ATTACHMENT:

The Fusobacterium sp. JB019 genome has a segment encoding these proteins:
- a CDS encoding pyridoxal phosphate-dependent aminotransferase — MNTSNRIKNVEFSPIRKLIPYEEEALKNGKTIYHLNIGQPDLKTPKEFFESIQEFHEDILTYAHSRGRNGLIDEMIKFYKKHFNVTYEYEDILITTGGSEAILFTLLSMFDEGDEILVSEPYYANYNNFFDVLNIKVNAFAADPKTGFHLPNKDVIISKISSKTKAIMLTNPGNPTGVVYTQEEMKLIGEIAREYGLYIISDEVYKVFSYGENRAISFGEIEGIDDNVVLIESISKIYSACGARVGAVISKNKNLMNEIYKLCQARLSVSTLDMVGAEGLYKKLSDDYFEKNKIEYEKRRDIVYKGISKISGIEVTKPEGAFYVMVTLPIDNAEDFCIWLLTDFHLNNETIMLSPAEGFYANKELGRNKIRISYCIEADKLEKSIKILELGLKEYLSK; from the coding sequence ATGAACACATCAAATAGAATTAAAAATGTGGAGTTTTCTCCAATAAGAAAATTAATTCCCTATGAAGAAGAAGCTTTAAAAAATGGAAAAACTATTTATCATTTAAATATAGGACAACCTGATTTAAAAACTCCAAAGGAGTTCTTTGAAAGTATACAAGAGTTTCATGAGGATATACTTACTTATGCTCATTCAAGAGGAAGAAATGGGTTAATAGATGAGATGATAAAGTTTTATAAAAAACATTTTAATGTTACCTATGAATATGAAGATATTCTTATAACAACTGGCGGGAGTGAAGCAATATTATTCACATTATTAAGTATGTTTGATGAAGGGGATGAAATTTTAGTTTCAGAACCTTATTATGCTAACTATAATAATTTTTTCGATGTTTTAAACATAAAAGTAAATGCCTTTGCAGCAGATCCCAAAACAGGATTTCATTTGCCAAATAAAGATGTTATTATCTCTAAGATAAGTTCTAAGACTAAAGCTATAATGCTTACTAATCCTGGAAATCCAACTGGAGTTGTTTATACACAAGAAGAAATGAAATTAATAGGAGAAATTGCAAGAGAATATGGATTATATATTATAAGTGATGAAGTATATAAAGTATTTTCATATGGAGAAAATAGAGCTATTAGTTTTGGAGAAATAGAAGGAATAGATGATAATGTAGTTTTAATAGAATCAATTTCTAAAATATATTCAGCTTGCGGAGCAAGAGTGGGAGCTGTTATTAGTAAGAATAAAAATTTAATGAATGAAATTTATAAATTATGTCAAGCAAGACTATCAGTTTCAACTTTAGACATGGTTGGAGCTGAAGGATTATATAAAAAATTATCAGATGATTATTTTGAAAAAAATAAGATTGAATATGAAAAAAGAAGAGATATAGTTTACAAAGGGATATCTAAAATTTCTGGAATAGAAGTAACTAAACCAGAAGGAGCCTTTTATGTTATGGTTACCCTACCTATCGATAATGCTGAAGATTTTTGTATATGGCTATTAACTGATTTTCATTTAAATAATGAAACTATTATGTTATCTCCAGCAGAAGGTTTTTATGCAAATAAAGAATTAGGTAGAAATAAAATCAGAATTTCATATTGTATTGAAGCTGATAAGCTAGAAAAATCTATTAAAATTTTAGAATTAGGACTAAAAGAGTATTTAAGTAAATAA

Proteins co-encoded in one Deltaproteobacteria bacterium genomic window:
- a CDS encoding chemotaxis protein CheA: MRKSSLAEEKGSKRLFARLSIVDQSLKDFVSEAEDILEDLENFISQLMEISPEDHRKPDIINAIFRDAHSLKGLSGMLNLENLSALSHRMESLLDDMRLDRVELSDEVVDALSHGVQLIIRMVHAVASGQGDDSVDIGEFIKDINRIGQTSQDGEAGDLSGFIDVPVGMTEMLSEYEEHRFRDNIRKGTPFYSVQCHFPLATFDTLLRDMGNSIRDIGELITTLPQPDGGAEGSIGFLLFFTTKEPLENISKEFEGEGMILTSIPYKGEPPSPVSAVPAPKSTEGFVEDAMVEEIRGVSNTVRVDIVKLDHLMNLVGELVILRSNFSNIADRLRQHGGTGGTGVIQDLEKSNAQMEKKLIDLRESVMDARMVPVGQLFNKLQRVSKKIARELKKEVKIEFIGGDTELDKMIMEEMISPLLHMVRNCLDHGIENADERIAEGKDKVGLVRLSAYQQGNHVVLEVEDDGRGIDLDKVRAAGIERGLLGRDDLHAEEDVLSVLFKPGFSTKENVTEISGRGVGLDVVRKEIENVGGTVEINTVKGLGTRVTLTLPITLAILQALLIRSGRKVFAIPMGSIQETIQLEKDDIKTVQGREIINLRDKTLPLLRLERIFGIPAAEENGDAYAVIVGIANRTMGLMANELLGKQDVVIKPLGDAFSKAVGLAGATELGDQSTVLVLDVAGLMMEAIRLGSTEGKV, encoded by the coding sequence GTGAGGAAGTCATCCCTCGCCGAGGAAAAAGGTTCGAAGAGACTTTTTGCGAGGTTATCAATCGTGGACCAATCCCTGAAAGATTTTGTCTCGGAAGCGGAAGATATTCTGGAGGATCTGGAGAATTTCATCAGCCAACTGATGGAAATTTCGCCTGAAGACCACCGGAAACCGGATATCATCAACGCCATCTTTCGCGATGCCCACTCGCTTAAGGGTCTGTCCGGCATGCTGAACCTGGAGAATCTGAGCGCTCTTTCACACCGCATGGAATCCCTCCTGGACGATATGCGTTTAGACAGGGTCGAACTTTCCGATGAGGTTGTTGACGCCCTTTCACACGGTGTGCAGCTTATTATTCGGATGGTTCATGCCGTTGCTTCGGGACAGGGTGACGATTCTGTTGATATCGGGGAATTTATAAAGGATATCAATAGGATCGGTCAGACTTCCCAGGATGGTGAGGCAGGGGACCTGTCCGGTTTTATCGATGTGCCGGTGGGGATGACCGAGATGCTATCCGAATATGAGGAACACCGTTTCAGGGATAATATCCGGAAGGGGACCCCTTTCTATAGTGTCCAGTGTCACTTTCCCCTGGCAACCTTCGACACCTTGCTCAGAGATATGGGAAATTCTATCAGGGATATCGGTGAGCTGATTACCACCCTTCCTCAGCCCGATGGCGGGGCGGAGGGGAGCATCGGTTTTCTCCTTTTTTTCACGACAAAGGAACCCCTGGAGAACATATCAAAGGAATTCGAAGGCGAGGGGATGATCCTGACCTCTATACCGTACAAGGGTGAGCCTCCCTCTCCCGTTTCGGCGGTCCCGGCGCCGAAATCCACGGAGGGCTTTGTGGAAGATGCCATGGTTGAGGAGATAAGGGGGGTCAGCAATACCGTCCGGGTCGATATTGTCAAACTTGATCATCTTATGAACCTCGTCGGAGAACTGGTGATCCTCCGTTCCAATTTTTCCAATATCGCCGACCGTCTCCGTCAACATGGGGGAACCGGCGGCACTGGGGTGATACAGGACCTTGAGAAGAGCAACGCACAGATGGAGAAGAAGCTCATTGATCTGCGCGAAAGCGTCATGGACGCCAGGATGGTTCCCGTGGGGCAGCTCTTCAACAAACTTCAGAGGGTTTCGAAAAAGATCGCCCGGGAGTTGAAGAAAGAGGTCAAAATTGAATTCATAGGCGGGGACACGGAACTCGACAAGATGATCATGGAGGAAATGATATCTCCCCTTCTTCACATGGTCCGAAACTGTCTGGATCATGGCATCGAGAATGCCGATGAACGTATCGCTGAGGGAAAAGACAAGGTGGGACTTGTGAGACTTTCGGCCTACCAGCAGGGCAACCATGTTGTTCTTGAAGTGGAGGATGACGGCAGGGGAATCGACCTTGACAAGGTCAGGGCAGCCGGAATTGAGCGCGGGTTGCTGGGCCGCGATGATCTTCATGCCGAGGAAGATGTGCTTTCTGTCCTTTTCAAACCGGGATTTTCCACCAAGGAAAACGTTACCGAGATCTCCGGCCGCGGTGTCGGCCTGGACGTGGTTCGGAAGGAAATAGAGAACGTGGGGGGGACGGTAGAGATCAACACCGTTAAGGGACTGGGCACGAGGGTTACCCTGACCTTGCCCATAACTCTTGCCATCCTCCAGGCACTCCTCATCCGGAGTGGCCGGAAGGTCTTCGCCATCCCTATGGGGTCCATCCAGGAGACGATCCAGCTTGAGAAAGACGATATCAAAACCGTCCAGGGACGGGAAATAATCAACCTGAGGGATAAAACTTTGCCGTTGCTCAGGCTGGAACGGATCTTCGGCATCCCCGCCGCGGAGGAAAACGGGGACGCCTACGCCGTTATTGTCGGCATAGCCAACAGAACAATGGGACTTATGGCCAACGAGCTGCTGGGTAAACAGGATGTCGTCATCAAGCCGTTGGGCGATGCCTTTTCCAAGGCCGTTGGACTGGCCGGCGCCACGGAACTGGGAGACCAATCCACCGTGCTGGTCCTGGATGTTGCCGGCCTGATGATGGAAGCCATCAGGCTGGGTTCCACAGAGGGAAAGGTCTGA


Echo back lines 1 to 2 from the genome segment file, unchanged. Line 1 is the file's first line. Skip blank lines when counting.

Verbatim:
The Fusobacterium sp. JB019 genome has a segment encoding these proteins:
- a CDS encoding pyridoxal phosphate-dependent aminotransferase — MNTSNRIKNVEFSPIRKLIPYEEEALKNGKTIYHLNIGQPDLKTPKEFFESIQEFHEDILTYAHSRGRNGLIDEMIKFYKKHFNVTYEYEDILITTGGSEAILFTLLSMFDEGDEILVSEPYYANYNNFFDVLNIKVNAFAADPKTGFHLPNKDVIISKISSKTKAIMLTNPGNPTGVVYTQEEMKLIGEIAREYGLYIISDEVYKVFSYGENRAISFGEIEGIDDNVVLIESISKIYSACGARVGAVISKNKNLMNEIYKLCQARLSVSTLDMVGAEGLYKKLSDDYFEKNKIEYEKRRDIVYKGISKISGIEVTKPEGAFYVMVTLPIDNAEDFCIWLLTDFHLNNETIMLSPAEGFYANKELGRNKIRISYCIEADKLEKSIKILELGLKEYLSK; from the coding sequence ATGAACACATCAAATAGAATTAAAAATGTGGAGTTTTCTCCAATAAGAAAATTAATTCCCTATGAAGAAGAAGCTTTAAAAAATGGAAAAACTATTTATCATTTAAATATAGGACAACCTGATTTAAAAACTCCAAAGGAGTTCTTTGAAAGTATACAAGAGTTTCATGAGGATATACTTACTTATGCTCATTCAAGAGGAAGAAATGGGTTAATAGATGAGATGATAAAGTTTTATAAAAAACATTTTAATGTTACCTATGAATATGAAGATATTCTTATAACAACTGGCGGGAGTGAAGCAATATTATTCACATTATTAAGTATGTTTGATGAAGGGGATGAAATTTTAGTTTCAGAACCTTATTATGCTAACTATAATAATTTTTTCGATGTTTTAAACATAAAAGTAAATGCCTTTGCAGCAGATCCCAAAACAGGATTTCATTTGCCAAATAAAGATGTTATTATCTCTAAGATAAGTTCTAAGACTAAAGCTATAATGCTTACTAATCCTGGAAATCCAACTGGAGTTGTTTATACACAAGAAGAAATGAAATTAATAGGAGAAATTGCAAGAGAATATGGATTATATATTATAAGTGATGAAGTATATAAAGTATTTTCATATGGAGAAAATAGAGCTATTAGTTTTGGAGAAATAGAAGGAATAGATGATAATGTAGTTTTAATAGAATCAATTTCTAAAATATATTCAGCTTGCGGAGCAAGAGTGGGAGCTGTTATTAGTAAGAATAAAAATTTAATGAATGAAATTTATAAATTATGTCAAGCAAGACTATCAGTTTCAACTTTAGACATGGTTGGAGCTGAAGGATTATATAAAAAATTATCAGATGATTATTTTGAAAAAAATAAGATTGAATATGAAAAAAGAAGAGATATAGTTTACAAAGGGATATCTAAAATTTCTGGAATAGAAGTAACTAAACCAGAAGGAGCCTTTTATGTTATGGTTACCCTACCTATCGATAATGCTGAAGATTTTTGTATATGGCTATTAACTGATTTTCATTTAAATAATGAAACTATTATGTTATCTCCAGCAGAAGGTTTTTATGCAAATAAAGAATTAGGTAGAAATAAAATCAGAATTTCATATTGTATTGAAGCTGATAAGCTAGAAAAATCTATTAAAATTTTAGAATTAGGACTAAAAGAGTATTTAAGTAAATAA